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Pomaderris: lid skin
Kumarahou, gum-diggers soap, golden tainui
Current Threat Status
2012 - Not Threatened
Previous Threat Status
2009 - Not Threatened
2004 - Not Threatened
Pomaderris kumeraho A.Cunn.
Shrub rarely reaching 4m tall with fuzzy twigs bearing wrinkled blunt-tipped leaves that have very prominent veins on the brownish underside. Leaves 6cm long by 3cm wide, with brownish star-shaped hairs underneath. Flowers pale yellow, in dense round clusters. Fruit dry, small.
Vascular - Native
Has been confused with the somewhat similar but distinctive Tasmanian P. elliptica Labill.
Endemic. North Island only from Te Paki to just south of the Kawhia Harbour and Te Kuiti in the west and the northern Bay of Plenty in the east
Coastal to lowland, in open, early to mid successional habitats. Often on roadside banks, and in gumland vegetation. Occasionally seen in forested situations.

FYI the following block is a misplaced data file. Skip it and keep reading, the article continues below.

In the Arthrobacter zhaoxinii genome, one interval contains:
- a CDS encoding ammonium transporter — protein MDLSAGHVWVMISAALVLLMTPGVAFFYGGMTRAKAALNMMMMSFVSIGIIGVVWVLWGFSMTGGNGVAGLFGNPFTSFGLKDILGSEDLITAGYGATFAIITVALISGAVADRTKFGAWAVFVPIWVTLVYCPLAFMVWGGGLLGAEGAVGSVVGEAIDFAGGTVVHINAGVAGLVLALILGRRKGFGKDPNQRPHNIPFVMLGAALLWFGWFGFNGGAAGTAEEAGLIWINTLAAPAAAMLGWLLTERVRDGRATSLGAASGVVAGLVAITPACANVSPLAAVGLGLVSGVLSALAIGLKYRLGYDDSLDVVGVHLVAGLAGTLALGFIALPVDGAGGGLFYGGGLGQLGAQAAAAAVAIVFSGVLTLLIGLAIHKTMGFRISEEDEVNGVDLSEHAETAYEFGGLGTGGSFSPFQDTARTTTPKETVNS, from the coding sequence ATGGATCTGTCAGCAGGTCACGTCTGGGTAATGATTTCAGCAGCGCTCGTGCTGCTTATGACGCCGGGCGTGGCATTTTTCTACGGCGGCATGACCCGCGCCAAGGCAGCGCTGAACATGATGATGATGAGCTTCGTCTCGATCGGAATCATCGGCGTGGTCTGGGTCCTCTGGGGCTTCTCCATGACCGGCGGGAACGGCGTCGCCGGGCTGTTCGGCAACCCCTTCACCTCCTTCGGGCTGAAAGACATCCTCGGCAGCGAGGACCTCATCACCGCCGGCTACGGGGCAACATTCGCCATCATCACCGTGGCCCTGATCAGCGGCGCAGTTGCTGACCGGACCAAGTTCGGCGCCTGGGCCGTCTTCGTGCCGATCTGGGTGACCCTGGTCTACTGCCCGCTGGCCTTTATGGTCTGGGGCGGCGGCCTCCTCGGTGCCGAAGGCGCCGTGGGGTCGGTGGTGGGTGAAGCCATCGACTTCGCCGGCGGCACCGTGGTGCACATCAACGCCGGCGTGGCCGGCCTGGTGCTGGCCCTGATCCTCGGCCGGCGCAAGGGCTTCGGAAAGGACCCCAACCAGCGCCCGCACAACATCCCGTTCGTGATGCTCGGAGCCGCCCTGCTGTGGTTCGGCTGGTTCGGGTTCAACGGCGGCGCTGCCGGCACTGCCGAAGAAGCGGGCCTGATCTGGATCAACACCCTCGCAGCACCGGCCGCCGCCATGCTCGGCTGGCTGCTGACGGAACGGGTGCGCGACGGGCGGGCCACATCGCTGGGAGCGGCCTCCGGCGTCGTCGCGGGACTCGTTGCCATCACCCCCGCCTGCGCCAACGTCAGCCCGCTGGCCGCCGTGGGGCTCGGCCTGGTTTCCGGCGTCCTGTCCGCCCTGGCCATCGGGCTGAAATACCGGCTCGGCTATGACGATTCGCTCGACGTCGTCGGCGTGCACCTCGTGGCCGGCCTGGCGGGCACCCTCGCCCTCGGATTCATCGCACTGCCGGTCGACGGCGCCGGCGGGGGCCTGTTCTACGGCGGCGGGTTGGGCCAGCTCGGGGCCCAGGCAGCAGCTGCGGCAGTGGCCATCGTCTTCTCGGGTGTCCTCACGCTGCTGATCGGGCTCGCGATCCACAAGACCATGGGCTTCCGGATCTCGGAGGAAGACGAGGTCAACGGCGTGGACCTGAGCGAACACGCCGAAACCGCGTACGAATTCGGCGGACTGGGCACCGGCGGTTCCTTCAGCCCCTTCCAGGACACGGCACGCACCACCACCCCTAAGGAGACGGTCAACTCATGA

Pomaderris hamiltonii L.B.Moore, which is a small tree with elliptic, dark green leaves, tapering at the base and tip, and by the more open inflorescences bearing cream-coloured flowers
September - October
Main Flower Colour
Novermber - January
Best from fresh seed which is slow to germinate. Semi-hardwood cuttings will strike but they can be slow and results variable. Best strikes have been achieved when cuttings have been placed in untreated saw dust. An attractive plant for a small garden, prefers full sun, and nutrient poor soils, resents competition, and is prone to phytophora and verticillium wilt
2n = 24
This page last updated on 7 Jan 2014